The prolific Pulitzer Prize-winning playwright, director, screenwriter, author, and Oscar-nominated actor died at his home in Kentucky on Thursday. He had been suffering from amyotrophic lateral sclerosis (Lou Gehrig’s disease).
Shepard was not only one of the most important playwrights of his era, but a star in the lean, laconic Western mold. No other figure in film and theater so espoused the American rugged individualist archetype as an actor, while simultaneously scrutinizing the fault lines in the nation’s domestic and romantic edifice as a writer.
Key themes in Shepard’s work—44 plays in all—include the disintegration of the traditional family and the impossibility of love. It’s not going too far to think of him as a modern American equivalent of Henrik Ibsen.
He won the Pulitzer Prize for Drama for 1978’s Buried Child. He was also Pulitzer-nominated for the plays True West (1980) and Fool for Love (1983). In addition, Shepard won 13 Obie Awards.
Shepard’s performance as the record-breaking test pilot Chuck Yeager in Philip Kaufman’s The Right Stuff (1983) earned him a Best Supporting Oscar nomination.
His other key films as an actor included Days of Heaven (1978), Frances (1982), Country (1984), Fool for Love (1985), Crimes of the Heart (1986), Steel Magnolias (1989), Voyager (1991), All the Pretty Horses (2000), The Notebook (2004), and August, Osage County (2013).
Shepard was steeped in the aura of the West. Had the outlaw Butch Cassidy survived his sojourn in Bolivia, he may have ended up just as Shepard played him in 2011’s Blackthorn—a wily, grizzled old timer. He was an excellent Frank James in The Assassination of Jesse James by the Coward Robert Ford (2007).
Shepard died with his boots on, appearing in Netflix’s Bloodline (2015–2017) and giving a terrific performance as the farmer Al Anderson, who is sympathetic to striking fruit pickers in James Franco’s John Steinbeck adaptation In Dubious Battle (2016).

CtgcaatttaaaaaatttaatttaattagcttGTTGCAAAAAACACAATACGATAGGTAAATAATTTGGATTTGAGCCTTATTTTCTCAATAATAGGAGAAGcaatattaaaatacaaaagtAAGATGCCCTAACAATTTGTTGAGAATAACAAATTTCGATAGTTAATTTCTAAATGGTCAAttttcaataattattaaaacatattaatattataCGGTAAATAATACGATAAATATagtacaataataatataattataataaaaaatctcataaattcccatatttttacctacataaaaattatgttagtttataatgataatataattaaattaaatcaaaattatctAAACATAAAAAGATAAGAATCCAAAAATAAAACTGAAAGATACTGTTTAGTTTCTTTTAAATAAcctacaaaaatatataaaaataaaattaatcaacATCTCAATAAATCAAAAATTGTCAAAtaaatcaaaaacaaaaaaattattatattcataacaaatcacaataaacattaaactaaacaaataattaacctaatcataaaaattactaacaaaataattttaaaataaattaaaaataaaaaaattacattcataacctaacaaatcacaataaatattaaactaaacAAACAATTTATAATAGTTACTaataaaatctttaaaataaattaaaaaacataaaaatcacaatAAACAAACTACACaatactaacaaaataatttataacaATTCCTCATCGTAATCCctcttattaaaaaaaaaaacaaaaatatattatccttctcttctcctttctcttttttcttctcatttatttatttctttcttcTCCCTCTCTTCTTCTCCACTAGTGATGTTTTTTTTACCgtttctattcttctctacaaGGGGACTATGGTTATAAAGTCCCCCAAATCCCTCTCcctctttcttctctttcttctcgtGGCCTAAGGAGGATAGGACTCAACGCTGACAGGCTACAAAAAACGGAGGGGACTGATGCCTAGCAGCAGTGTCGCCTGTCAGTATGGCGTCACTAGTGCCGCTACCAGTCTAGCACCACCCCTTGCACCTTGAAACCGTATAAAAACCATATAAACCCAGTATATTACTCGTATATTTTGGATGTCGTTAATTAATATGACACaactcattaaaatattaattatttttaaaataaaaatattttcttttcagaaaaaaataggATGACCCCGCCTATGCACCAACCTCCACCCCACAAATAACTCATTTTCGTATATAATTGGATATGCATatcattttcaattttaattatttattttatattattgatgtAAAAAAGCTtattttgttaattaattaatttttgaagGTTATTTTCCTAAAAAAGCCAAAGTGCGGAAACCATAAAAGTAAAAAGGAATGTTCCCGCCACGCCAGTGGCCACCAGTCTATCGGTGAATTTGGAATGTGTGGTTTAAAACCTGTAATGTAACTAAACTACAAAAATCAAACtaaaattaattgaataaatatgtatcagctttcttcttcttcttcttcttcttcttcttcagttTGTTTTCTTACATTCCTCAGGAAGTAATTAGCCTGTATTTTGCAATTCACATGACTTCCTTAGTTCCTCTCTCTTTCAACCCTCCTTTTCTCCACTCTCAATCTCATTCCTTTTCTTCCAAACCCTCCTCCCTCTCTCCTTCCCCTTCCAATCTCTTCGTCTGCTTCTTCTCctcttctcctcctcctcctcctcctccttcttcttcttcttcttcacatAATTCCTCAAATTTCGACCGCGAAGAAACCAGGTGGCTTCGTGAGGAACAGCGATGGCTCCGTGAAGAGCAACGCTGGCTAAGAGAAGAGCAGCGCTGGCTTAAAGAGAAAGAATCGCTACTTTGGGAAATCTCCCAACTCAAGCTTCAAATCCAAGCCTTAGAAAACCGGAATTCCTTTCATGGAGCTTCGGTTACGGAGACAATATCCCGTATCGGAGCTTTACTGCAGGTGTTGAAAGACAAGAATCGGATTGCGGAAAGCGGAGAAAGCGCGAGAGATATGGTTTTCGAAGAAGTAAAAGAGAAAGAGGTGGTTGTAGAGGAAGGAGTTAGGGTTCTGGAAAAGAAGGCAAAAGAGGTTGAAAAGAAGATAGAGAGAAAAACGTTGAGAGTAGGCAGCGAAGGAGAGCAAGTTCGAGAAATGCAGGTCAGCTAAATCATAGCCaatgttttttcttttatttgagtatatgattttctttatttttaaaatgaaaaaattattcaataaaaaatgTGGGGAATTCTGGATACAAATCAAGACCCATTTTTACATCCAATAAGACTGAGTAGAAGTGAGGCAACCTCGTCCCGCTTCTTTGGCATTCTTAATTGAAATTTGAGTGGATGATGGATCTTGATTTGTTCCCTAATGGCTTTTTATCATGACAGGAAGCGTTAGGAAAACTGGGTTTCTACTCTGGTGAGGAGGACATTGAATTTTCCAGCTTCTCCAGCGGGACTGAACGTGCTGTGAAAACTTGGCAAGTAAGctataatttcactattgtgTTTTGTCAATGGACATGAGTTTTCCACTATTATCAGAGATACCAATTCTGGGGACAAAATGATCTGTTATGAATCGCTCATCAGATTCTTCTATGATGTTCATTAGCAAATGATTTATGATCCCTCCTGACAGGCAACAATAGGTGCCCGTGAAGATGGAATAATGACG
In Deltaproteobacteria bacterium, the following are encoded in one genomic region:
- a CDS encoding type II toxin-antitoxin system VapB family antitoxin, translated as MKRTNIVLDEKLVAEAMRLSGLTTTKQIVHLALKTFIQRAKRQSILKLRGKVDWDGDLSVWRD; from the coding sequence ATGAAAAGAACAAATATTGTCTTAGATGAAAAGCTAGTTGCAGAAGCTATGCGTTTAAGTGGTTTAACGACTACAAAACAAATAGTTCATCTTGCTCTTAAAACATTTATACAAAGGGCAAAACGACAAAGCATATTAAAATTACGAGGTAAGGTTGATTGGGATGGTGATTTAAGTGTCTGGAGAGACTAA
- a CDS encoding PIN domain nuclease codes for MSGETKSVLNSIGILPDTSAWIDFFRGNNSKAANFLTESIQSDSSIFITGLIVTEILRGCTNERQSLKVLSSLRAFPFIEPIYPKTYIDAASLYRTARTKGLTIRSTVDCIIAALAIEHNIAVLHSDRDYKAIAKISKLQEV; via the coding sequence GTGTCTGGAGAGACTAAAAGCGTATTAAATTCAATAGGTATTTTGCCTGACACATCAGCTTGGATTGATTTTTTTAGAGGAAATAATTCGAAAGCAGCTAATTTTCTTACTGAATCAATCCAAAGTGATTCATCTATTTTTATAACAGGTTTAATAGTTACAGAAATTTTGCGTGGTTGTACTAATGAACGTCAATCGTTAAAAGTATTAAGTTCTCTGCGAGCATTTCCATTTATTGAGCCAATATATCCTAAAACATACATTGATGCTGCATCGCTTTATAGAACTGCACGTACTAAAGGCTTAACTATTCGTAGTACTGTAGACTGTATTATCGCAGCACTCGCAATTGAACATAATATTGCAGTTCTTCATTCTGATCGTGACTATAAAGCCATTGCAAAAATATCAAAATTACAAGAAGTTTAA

On screen, Shepard defined intelligent if moody masculinity. His persona was at once more sensitive and less foreboding than that of Clint Eastwood, whose airbrushed beauty and unabashed machismo could often seem daunting.
Whereas Eastwood’s squinting heroes and anti-heroes usually gave no quarter, the leathery, taciturn loners, outlaws, and lawmen played by Shepard were manliness personified, but never monolithic.
Keener and generally smarter than the sleepy hunks played by Robert Mitchum a generation earlier, they were brave, blunt, virile types, often hard drinkers, who nonetheless looked like they rued their bad experiences and understood more were coming down the pike.
Women loved Shepard: he was sexy because he looked like he needed a female’s touch to make him whole. His crooked teeth and receding widow’s peak, and the occasional high pitch of his dusty drawl, made Shepard seem more authentic than most movie stars.
As a playwright, meanwhile, Shepard intuitively understood women—even if he came from the can’t-live-with-’em-can’t-live-without-’em school. He wrote (with L.M. “Kit” Carson) Wim Wenders’ Paris, Texas (1984), one of the most haunting films ever made about the unstoppable forces that alienate a man and women passionately in love.
Shepard was married to O-Lan Jones from 1969 to 1984. He and Jessica Lange were a couple from 1982 until their separation in 2009. He is survived by Jesse, his son from his marriage to Jones, and by Hannah and Samuel, his children with Lange.
Samuel Shepard Rogers III, November 5, 1943—July 27, 2017.